The constant delays owed a lot to spectacularly terrible Dilbert-esque program management. That is, the kind where you farm out design and assembly to a bunch of subcontractors but don't stay on top of them through the process, or the kind where you slap the airplane together temporarily so you can roll it out on marketing's absurd target date, only to cause yourself several additional months of rework. There were also a ton of supply-chain problems (fastener shortages and the like).

Further, management was way too optimistic with the original schedule, which required production to ramp up before all the bugs had been worked out. They gambled that there wouldn't be significant rework required, but as it turned out, there was.

You worry too much. (1)

Anonymous Coward | more than 2 years ago | (#37516926)

Your statement is applicable to every commercial airliner designed in recent decades, going all the way back to the 707.

Re:I would be a bit worried to fly in this plane. (1)

Boronx (228853) | more than 2 years ago | (#37516936)

I think you're right. After looking into how much they shook up the old design process, I'm not getting in one until they've flown a few thousand times.

Plastic? (2)

Samantha Wright (1324923) | more than 2 years ago | (#37516362)

I'm not a materials chemist, but I'm pretty sure graphene doesn't quite meet the definition of "plastic." I guess the criteria aren't as well-established as I'd assumed. Long live the all-devouring synecdoche.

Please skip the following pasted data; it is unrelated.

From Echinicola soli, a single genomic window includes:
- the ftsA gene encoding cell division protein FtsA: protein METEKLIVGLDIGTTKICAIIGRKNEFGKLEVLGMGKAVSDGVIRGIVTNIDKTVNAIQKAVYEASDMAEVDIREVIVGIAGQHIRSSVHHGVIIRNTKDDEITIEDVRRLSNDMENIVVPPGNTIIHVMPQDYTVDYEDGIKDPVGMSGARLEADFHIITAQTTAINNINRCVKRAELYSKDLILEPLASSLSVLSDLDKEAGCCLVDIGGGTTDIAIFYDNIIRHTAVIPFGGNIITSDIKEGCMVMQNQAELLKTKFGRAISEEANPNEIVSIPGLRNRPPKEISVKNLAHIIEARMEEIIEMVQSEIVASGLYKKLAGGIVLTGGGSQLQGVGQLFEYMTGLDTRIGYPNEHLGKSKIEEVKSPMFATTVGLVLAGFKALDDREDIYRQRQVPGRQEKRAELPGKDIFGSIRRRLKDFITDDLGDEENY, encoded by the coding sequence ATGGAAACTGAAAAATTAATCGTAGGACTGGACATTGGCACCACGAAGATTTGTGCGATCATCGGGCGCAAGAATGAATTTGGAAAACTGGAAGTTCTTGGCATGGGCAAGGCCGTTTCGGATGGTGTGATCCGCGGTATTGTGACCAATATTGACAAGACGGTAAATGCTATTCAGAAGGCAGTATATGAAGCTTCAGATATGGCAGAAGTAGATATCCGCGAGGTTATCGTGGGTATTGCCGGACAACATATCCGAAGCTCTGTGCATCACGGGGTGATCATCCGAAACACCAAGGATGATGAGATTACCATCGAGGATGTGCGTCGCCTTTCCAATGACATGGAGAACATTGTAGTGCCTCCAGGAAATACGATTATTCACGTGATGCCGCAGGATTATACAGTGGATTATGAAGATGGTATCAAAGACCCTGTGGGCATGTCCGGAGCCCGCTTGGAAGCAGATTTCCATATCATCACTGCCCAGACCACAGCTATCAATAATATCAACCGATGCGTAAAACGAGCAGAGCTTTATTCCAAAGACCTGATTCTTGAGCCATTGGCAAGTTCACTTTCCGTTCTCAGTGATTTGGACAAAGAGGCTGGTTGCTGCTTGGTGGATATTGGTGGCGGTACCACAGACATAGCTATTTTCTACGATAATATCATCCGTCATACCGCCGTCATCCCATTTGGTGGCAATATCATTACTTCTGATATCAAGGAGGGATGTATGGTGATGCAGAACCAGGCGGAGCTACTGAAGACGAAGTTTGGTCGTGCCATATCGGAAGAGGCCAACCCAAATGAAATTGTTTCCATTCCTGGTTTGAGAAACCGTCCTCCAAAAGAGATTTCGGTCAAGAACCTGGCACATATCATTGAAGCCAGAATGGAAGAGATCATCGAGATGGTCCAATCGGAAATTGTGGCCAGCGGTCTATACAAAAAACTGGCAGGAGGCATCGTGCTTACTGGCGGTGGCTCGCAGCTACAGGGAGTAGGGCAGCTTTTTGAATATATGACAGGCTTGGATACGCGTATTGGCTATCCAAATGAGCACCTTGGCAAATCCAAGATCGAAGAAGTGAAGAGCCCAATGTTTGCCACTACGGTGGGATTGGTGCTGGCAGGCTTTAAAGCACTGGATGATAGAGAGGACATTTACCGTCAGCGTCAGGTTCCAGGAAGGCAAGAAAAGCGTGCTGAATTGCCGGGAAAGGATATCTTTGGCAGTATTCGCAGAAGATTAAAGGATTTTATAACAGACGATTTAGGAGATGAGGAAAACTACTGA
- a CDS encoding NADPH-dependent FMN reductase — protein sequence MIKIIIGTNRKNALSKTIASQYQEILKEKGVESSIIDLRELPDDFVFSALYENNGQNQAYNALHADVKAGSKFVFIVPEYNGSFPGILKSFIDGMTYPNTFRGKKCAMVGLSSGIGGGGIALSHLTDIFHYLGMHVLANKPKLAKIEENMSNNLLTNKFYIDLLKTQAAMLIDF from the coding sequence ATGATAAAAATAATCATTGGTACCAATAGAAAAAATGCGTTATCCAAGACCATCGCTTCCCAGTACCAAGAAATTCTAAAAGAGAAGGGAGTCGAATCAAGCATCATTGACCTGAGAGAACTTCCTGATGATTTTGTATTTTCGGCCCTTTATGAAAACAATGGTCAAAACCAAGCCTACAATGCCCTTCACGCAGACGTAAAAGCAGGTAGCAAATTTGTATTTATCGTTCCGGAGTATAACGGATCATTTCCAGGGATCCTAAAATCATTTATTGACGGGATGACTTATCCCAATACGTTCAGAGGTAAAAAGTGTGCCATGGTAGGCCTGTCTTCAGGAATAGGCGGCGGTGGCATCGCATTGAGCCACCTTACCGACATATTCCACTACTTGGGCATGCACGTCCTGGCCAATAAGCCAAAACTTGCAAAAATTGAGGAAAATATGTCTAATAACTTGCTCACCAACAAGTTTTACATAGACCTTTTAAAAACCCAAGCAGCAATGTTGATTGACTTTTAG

Re:Plastic? (0)

Anonymous Coward | more than 2 years ago | (#37516494)

According to wikipedia "Each 787 contains approximately 35 short tons (32,000 kg) of carbon fiber *reinforced plastic* (CFRP), made with 23 tons of carbon fiber." (emphasis mine). Graphene on the other hand does not have any large scale practical applications as far as I can determine, you might be confused about what graphene is, as it does not appear to have anything to do with the Dreamliner.

Re:Plastic? (0)

Anonymous Coward | more than 2 years ago | (#37516502)

Its like describing a metal as being "plastic" or finding the plastic deformation constant for a particular steel alloy. It doesn't necessarily always refer to a solid material made from a petrochemical base. Its just when someone said "plastic" your head went "lego".

Re:Plastic? (1)

grommit (97148) | more than 2 years ago | (#37516594)

graphene? production level carbon fiber composites do not currently have graphene in them.

Re:Plastic? (1)

Samantha Wright (1324923) | more than 2 years ago | (#37516684)

And... then I looked even sillier. Thanks.

Re:Plastic? (1)

LWATCDR (28044) | more than 2 years ago | (#37516744)

Even if there was graphene odds are that it would still be embedded in epoxy. So the term plastic would work. The truth is that this is a "composite" but the world seems to believe that there is only four solds. plastic, metal, glass, and wood. Funny thing is that this is composites are a lot like wood and some of them will even use balsa as a core.

Re:Plastic? I think you are mistaken... (1)

Wdi (142463) | more than 2 years ago | (#37516844)

No graphene anywhere in this (or any other) plane. You are confusing something.

The composite material are carbon fibers (essentially burned nylon), not graphene, nanotubes, buckyballs or anything similarly exotic. This is then drenched in polymer resin and backed. The polymer resin is the heaviest component in the overall composition.

Re:Plastic? Encapsulant (0)

Anonymous Coward | more than 2 years ago | (#37516990)

Graphite and other fibers are encapsulated in thermoset resin, typically epoxy. Hence, plastic.

MOD PARENT UP! (0)

Anonymous Coward | more than 2 years ago | (#37517016)

Synecdoche is a cool word.

Good luck guinea pigs! (2, Insightful)

blahbooboo (839709) | more than 2 years ago | (#37516374)

No thanks, I will wait for the first crash/accident before I fly on one...

Every flight for guinea pigs (2)